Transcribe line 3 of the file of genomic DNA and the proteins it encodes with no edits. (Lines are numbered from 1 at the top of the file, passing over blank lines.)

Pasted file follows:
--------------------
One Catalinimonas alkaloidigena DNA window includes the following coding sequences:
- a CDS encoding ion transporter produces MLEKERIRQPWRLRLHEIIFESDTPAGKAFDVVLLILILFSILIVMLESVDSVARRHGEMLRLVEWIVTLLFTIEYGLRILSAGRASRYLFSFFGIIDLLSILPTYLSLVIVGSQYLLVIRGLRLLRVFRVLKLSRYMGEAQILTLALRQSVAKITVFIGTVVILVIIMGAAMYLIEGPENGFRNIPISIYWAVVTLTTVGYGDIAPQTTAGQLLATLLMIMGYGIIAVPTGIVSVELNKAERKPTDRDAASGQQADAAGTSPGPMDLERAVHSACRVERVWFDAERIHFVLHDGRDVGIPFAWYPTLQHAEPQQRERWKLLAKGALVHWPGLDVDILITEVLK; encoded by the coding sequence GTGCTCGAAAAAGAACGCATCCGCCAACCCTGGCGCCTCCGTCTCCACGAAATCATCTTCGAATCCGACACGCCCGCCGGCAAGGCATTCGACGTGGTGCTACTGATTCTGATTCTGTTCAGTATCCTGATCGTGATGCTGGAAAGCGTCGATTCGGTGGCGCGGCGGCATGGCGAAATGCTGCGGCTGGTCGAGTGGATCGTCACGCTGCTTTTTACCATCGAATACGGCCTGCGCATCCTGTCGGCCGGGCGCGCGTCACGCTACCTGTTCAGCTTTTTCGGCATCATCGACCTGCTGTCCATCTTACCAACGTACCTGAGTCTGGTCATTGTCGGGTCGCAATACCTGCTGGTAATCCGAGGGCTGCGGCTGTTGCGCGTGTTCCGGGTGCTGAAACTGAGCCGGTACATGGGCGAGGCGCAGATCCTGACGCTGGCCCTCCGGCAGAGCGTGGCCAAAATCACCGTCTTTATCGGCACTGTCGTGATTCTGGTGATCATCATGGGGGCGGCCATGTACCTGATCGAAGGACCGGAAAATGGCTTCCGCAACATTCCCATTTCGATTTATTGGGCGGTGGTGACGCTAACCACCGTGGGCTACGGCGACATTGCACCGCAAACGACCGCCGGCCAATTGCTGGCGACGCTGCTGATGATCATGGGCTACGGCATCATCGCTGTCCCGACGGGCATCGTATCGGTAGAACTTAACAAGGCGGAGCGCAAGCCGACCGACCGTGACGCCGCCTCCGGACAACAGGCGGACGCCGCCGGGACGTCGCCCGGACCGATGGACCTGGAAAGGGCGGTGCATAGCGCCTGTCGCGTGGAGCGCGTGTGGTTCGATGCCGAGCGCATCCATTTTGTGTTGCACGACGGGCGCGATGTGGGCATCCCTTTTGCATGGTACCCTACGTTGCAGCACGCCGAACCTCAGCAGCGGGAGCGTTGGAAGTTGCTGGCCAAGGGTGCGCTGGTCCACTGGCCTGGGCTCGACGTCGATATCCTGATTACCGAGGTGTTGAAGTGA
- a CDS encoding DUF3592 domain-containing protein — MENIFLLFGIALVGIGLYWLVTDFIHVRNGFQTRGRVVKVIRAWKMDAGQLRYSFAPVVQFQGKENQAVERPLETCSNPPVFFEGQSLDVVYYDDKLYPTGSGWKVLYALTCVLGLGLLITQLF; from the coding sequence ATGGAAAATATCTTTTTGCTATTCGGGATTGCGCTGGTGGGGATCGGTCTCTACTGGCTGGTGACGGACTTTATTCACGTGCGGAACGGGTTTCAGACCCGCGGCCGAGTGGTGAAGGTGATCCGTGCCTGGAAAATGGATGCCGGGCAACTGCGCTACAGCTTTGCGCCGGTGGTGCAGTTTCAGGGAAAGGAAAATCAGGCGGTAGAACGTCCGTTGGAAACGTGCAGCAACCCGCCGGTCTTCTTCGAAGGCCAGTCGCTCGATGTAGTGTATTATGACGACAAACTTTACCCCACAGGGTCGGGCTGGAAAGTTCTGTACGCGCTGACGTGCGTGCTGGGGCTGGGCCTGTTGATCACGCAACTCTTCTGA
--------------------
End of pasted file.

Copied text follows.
- a CDS encoding DUF3592 domain-containing protein — MENIFLLFGIALVGIGLYWLVTDFIHVRNGFQTRGRVVKVIRAWKMDAGQLRYSFAPVVQFQGKENQAVERPLETCSNPPVFFEGQSLDVVYYDDKLYPTGSGWKVLYALTCVLGLGLLITQLF; from the coding sequence ATGGAAAATATCTTTTTGCTATTCGGGATTGCGCTGGTGGGGATCGGTCTCTACTGGCTGGTGACGGACTTTATTCACGTGCGGAACGGGTTTCAGACCCGCGGCCGAGTGGTGAAGGTGATCCGTGCCTGGAAAATGGATGCCGGGCAACTGCGCTACAGCTTTGCGCCGGTGGTGCAGTTTCAGGGAAAGGAAAATCAGGCGGTAGAACGTCCGTTGGAAACGTGCAGCAACCCGCCGGTCTTCTTCGAAGGCCAGTCGCTCGATGTAGTGTATTATGACGACAAACTTTACCCCACAGGGTCGGGCTGGAAAGTTCTGTACGCGCTGACGTGCGTGCTGGGGCTGGGCCTGTTGATCACGCAACTCTTCTGA